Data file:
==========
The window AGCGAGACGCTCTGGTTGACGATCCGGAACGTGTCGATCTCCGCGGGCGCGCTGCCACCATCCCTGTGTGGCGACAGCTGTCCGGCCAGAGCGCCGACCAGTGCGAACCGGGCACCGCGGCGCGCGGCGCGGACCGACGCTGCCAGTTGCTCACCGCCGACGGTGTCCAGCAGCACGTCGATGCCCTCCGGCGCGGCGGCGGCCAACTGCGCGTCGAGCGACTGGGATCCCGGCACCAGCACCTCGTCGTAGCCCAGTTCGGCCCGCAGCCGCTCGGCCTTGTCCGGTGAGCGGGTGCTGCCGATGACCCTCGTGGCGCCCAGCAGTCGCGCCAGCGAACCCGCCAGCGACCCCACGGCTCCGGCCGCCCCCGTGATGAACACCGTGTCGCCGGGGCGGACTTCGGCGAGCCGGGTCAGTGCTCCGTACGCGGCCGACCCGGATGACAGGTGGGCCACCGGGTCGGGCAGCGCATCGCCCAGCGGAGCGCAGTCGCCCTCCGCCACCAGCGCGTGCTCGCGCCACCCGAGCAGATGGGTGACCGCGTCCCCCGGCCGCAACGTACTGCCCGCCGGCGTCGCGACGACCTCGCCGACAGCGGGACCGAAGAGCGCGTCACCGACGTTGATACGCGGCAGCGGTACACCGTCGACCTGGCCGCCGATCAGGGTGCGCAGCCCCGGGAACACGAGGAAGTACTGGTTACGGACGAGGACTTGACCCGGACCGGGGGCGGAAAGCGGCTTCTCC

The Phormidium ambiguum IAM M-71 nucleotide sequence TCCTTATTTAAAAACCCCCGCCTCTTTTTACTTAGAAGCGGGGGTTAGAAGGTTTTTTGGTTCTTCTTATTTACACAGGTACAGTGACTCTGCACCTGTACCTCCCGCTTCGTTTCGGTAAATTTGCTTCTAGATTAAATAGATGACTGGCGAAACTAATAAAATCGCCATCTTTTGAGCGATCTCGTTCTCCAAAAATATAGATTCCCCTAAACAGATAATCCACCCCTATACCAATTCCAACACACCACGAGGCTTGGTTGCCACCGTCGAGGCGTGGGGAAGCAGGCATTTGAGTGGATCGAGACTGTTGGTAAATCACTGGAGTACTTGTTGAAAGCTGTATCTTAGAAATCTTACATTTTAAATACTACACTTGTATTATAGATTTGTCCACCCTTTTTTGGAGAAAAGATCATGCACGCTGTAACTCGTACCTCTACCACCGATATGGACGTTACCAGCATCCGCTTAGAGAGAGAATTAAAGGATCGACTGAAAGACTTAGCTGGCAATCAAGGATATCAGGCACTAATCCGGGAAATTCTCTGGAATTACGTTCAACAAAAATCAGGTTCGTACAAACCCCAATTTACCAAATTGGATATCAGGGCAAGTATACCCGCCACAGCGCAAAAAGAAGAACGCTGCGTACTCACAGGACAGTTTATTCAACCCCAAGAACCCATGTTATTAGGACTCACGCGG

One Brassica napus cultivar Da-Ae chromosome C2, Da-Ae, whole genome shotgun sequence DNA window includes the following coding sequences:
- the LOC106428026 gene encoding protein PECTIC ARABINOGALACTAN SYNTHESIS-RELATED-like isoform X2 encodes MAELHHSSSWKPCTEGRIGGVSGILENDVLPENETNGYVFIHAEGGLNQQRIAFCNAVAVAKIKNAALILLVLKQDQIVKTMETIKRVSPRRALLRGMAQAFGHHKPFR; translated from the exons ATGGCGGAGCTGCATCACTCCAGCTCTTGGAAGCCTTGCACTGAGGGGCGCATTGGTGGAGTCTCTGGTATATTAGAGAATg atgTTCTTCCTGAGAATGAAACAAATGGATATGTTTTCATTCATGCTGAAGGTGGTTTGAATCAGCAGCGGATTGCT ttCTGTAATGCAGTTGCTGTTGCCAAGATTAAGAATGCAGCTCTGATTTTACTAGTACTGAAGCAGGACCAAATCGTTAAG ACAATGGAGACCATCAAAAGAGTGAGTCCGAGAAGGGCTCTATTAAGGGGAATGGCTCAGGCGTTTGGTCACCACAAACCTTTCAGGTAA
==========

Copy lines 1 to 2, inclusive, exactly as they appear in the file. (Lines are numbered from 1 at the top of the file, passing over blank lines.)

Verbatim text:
The window AGCGAGACGCTCTGGTTGACGATCCGGAACGTGTCGATCTCCGCGGGCGCGCTGCCACCATCCCTGTGTGGCGACAGCTGTCCGGCCAGAGCGCCGACCAGTGCGAACCGGGCACCGCGGCGCGCGGCGCGGACCGACGCTGCCAGTTGCTCACCGCCGACGGTGTCCAGCAGCACGTCGATGCCCTCCGGCGCGGCGGCGGCCAACTGCGCGTCGAGCGACTGGGATCCCGGCACCAGCACCTCGTCGTAGCCCAGTTCGGCCCGCAGCCGCTCGGCCTTGTCCGGTGAGCGGGTGCTGCCGATGACCCTCGTGGCGCCCAGCAGTCGCGCCAGCGAACCCGCCAGCGACCCCACGGCTCCGGCCGCCCCCGTGATGAACACCGTGTCGCCGGGGCGGACTTCGGCGAGCCGGGTCAGTGCTCCGTACGCGGCCGACCCGGATGACAGGTGGGCCACCGGGTCGGGCAGCGCATCGCCCAGCGGAGCGCAGTCGCCCTCCGCCACCAGCGCGTGCTCGCGCCACCCGAGCAGATGGGTGACCGCGTCCCCCGGCCGCAACGTACTGCCCGCCGGCGTCGCGACGACCTCGCCGACAGCGGGACCGAAGAGCGCGTCACCGACGTTGATACGCGGCAGCGGTACACCGTCGACCTGGCCGCCGATCAGGGTGCGCAGCCCCGGGAACACGAGGAAGTACTGGTTACGGACGAGGACTTGACCCGGACCGGGGGCGGAAAGCGGCTTCTCC

The Phormidium ambiguum IAM M-71 nucleotide sequence TCCTTATTTAAAAACCCCCGCCTCTTTTTACTTAGAAGCGGGGGTTAGAAGGTTTTTTGGTTCTTCTTATTTACACAGGTACAGTGACTCTGCACCTGTACCTCCCGCTTCGTTTCGGTAAATTTGCTTCTAGATTAAATAGATGACTGGCGAAACTAATAAAATCGCCATCTTTTGAGCGATCTCGTTCTCCAAAAATATAGATTCCCCTAAACAGATAATCCACCCCTATACCAATTCCAACACACCACGAGGCTTGGTTGCCACCGTCGAGGCGTGGGGAAGCAGGCATTTGAGTGGATCGAGACTGTTGGTAAATCACTGGAGTACTTGTTGAAAGCTGTATCTTAGAAATCTTACATTTTAAATACTACACTTGTATTATAGATTTGTCCACCCTTTTTTGGAGAAAAGATCATGCACGCTGTAACTCGTACCTCTACCACCGATATGGACGTTACCAGCATCCGCTTAGAGAGAGAATTAAAGGATCGACTGAAAGACTTAGCTGGCAATCAAGGATATCAGGCACTAATCCGGGAAATTCTCTGGAATTACGTTCAACAAAAATCAGGTTCGTACAAACCCCAATTTACCAAATTGGATATCAGGGCAAGTATACCCGCCACAGCGCAAAAAGAAGAACGCTGCGTACTCACAGGACAGTTTATTCAACCCCAAGAACCCATGTTATTAGGACTCACGCGG